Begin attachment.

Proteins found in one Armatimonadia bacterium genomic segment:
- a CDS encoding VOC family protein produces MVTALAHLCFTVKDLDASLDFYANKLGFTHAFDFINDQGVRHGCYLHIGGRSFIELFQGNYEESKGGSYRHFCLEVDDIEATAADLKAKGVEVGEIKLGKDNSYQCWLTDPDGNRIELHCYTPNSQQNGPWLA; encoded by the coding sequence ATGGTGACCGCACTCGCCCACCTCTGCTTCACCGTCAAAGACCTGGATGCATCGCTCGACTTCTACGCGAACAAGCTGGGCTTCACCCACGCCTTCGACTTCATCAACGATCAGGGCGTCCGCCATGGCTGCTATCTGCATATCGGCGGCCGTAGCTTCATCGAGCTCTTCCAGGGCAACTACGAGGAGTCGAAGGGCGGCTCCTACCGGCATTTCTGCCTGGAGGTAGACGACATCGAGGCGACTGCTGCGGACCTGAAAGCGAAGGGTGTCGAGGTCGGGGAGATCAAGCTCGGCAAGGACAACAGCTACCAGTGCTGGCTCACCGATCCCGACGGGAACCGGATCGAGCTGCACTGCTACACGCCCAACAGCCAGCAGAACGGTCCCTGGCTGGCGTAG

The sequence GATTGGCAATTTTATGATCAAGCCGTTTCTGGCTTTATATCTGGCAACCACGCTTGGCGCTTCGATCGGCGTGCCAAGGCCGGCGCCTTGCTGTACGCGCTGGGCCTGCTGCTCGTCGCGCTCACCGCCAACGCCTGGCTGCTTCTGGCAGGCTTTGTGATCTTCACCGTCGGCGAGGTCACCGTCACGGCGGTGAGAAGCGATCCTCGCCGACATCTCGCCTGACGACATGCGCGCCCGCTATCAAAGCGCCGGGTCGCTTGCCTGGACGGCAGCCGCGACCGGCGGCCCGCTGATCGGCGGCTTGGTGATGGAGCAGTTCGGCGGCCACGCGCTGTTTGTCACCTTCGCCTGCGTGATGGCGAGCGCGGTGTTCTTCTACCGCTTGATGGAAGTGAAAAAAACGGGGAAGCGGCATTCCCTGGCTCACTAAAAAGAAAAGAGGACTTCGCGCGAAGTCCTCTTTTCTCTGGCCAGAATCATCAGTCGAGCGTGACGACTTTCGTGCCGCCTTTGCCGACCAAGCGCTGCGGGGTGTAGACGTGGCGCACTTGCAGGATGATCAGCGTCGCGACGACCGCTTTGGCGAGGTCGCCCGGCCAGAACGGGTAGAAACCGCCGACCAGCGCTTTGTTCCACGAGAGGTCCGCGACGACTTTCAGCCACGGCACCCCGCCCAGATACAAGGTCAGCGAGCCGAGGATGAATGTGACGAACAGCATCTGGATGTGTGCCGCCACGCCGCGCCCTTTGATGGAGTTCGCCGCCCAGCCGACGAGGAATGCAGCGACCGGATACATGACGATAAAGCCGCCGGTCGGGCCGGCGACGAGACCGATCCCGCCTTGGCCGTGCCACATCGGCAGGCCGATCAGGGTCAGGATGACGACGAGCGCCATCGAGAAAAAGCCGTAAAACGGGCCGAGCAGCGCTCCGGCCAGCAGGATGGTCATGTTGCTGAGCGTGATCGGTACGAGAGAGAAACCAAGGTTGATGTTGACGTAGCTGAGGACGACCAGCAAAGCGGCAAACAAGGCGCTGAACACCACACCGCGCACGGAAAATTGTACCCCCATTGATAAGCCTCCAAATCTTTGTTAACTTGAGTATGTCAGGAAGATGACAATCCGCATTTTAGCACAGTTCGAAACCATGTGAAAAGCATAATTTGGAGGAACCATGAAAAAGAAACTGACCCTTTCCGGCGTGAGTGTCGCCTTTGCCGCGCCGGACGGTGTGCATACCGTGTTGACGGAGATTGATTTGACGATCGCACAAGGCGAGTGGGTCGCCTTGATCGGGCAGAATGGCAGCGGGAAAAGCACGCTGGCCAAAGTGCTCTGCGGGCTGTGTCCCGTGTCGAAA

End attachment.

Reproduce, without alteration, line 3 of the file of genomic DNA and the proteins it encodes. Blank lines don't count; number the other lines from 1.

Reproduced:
The sequence GATTGGCAATTTTATGATCAAGCCGTTTCTGGCTTTATATCTGGCAACCACGCTTGGCGCTTCGATCGGCGTGCCAAGGCCGGCGCCTTGCTGTACGCGCTGGGCCTGCTGCTCGTCGCGCTCACCGCCAACGCCTGGCTGCTTCTGGCAGGCTTTGTGATCTTCACCGTCGGCGAGGTCACCGTCACGGCGGTGAGAAGCGATCCTCGCCGACATCTCGCCTGACGACATGCGCGCCCGCTATCAAAGCGCCGGGTCGCTTGCCTGGACGGCAGCCGCGACCGGCGGCCCGCTGATCGGCGGCTTGGTGATGGAGCAGTTCGGCGGCCACGCGCTGTTTGTCACCTTCGCCTGCGTGATGGCGAGCGCGGTGTTCTTCTACCGCTTGATGGAAGTGAAAAAAACGGGGAAGCGGCATTCCCTGGCTCACTAAAAAGAAAAGAGGACTTCGCGCGAAGTCCTCTTTTCTCTGGCCAGAATCATCAGTCGAGCGTGACGACTTTCGTGCCGCCTTTGCCGACCAAGCGCTGCGGGGTGTAGACGTGGCGCACTTGCAGGATGATCAGCGTCGCGACGACCGCTTTGGCGAGGTCGCCCGGCCAGAACGGGTAGAAACCGCCGACCAGCGCTTTGTTCCACGAGAGGTCCGCGACGACTTTCAGCCACGGCACCCCGCCCAGATACAAGGTCAGCGAGCCGAGGATGAATGTGACGAACAGCATCTGGATGTGTGCCGCCACGCCGCGCCCTTTGATGGAGTTCGCCGCCCAGCCGACGAGGAATGCAGCGACCGGATACATGACGATAAAGCCGCCGGTCGGGCCGGCGACGAGACCGATCCCGCCTTGGCCGTGCCACATCGGCAGGCCGATCAGGGTCAGGATGACGACGAGCGCCATCGAGAAAAAGCCGTAAAACGGGCCGAGCAGCGCTCCGGCCAGCAGGATGGTCATGTTGCTGAGCGTGATCGGTACGAGAGAGAAACCAAGGTTGATGTTGACGTAGCTGAGGACGACCAGCAAAGCGGCAAACAAGGCGCTGAACACCACACCGCGCACGGAAAATTGTACCCCCATTGATAAGCCTCCAAATCTTTGTTAACTTGAGTATGTCAGGAAGATGACAATCCGCATTTTAGCACAGTTCGAAACCATGTGAAAAGCATAATTTGGAGGAACCATGAAAAAGAAACTGACCCTTTCCGGCGTGAGTGTCGCCTTTGCCGCGCCGGACGGTGTGCATACCGTGTTGACGGAGATTGATTTGACGATCGCACAAGGCGAGTGGGTCGCCTTGATCGGGCAGAATGGCAGCGGGAAAAGCACGCTGGCCAAAGTGCTCTGCGGGCTGTGTCCCGTGTCGAAA